The following is an edited transcript of a lunchtime talk that Nicholas Brown gave at the Sainsbury Centre for Visual Arts, Norwich on 20 May, 2010. The event formed part of an exhibition titled, The Artist’s Studio, which ran from 9 Feb – 23 Mar, 2010.
As a young pianist, I was encouraged to practise the piano every day. Playing the instrument was unlike riding a bicycle: there was always the risk I would lose my skill. Continuous effort was required in order to train my brain and keep control of my fingers. That effort meant withdrawing from daily life – retiring to the practice room to nurture and maintain my ability. The motivation for doing this, of course, was a vast heritage of music written down in that special code we call ‘staff notation’. It led me to be engaged in what we call a ‘classical’ training in music – a process that has to do with performing items from a vast history of musical works fixed in notated form.
We tend to be very inquisitive about our forebears – what they did and what they made – so it’s not surprising some of us devote so much time to re-creating music that is not only from the past, but is the product of other people’s thinking. I shall make an analogy. Here in this art gallery there are many frames around sheets of glass hanging on walls. The role of these picture frames and the gallery in which they hang is similar to that of the well-practised pianist. Both are mechanisms for presenting things or experiences conceived by people in past times and in different circumstances from our own. Music is of course distinct from painting insofar as it deals in experiences that unfold over a period of time. It is also curious insofar as it uses an esoteric notation to represent those experiences, a form of writing that cannot be understood intuitively, but requires many years of study. What I’d like to do in the course of talking to you this afternoon is set this typical model of making ‘classical’ music against a wider conception of musical experience that finds continuity with the experiences of daily life. I want to ask whether, in our efforts to re-present the imagination of musicians other than ourselves (that is, composers), which has been passed ‘down’ to us through written notation, we might be restricting the power of music-making for enhancing our daily lives.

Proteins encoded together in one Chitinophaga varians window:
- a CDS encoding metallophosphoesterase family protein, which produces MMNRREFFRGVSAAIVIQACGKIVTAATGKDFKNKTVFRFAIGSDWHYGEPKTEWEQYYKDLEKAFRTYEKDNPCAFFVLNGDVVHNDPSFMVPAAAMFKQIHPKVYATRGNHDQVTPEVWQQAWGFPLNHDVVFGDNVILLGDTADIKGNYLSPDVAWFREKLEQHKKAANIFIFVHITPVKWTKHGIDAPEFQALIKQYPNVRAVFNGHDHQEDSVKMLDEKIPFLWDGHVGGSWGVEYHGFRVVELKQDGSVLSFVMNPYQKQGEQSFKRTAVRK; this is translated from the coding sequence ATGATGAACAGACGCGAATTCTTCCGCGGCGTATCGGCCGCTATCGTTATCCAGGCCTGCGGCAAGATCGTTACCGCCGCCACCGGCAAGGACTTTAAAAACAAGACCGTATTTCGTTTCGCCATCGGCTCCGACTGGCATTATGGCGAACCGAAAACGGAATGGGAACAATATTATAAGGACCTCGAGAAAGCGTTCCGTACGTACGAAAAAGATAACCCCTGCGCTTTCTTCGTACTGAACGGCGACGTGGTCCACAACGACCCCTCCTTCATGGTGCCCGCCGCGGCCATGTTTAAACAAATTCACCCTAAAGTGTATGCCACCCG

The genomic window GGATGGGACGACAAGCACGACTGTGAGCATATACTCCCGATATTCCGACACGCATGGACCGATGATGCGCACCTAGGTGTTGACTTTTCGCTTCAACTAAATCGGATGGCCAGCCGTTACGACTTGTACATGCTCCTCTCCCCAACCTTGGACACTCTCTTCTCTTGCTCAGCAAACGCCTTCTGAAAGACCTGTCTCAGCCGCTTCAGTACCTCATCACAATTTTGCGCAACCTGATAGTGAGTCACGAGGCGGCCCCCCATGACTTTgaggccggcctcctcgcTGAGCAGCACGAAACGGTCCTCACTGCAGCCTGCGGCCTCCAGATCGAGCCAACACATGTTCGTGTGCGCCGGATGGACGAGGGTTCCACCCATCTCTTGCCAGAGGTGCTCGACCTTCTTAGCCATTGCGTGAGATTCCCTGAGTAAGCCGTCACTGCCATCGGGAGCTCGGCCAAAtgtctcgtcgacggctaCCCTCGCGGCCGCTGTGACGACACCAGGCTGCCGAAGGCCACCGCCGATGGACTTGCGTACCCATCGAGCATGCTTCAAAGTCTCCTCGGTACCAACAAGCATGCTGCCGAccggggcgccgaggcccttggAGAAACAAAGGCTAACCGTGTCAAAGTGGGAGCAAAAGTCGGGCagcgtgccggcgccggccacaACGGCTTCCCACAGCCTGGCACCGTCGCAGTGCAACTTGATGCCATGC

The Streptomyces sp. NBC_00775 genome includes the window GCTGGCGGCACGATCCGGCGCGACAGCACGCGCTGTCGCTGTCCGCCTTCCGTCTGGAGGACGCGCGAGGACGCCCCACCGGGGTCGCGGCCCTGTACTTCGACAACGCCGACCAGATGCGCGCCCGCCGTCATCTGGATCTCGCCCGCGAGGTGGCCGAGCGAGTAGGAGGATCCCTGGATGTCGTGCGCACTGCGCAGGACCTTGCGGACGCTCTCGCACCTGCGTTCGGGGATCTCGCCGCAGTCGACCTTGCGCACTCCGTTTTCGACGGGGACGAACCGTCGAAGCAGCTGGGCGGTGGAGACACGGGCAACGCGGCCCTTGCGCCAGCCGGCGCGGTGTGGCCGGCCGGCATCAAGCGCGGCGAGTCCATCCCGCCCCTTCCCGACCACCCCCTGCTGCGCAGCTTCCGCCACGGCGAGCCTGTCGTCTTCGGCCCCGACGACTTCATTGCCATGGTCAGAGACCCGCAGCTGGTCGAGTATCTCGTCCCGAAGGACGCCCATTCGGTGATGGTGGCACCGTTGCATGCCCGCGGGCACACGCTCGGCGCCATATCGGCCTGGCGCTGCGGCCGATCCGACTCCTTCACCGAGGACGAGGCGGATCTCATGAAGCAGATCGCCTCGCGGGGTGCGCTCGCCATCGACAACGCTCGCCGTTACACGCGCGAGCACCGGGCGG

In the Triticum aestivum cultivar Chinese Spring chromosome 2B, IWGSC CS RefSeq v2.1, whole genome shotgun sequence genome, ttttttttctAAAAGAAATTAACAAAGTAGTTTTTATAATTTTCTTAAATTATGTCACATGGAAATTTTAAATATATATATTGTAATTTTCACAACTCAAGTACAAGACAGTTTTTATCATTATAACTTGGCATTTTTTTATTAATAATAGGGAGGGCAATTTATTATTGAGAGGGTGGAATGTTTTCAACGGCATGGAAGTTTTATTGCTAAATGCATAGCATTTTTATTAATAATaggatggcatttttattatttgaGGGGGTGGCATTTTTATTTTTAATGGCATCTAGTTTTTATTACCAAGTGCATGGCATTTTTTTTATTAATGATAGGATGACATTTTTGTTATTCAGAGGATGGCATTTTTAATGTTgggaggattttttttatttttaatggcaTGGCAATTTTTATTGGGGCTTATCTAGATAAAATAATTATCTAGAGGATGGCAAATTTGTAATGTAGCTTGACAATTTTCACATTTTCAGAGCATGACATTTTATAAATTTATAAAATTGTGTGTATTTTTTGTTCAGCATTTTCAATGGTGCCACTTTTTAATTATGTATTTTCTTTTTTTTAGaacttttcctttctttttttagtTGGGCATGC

The standard model of European music-making since the late-eighteenth century has given primary authority to the composer. Consider the following scheme: some composer imagines a musical experience and represents it using a special form of notation. Second in the chain, a messenger of the composer applies their knowledge of that musical notation and transforms the composer’s imagination from its paper-based representation as dots and lines into waves of sound. Third, a listener receives the composer’s imagination as it has been delivered by the messenger through sound. The listener engages a special kind of thinking and gives consideration to the music’s design. At the root of this model is a composer whose imagination is in some way represented through written notation. That composer typically works in some kind of studio, which – like other artists’ studios – is defined by its being detached from the flow of daily life. Indeed, we often think of artists as people who seek time and space for withdrawing from the world in order to say things about the world through the product of that process of withdrawal (their ‘works’). A studio is a place under the artist’s control. The focus of activity is typically a product of labour, rather than a process of labouring. The nature of any art-product that results from such studio activity must be informed in some way by the fact that it was fabricated in conditions outside common social activity. We tend to accept that when artists make work in studios they do so because it is only in that state of withdrawal that they are able to engage in a process of critical reflection on aspects of the world and our experience of all that it comprises. Studios are thought of as positive places for dedicated application of skill. This process of reflecting critically on the world, undertaken in some state of physical withdrawal, and the reification of that reflection through skilled practice is what we commonly understand to be the work of an artist.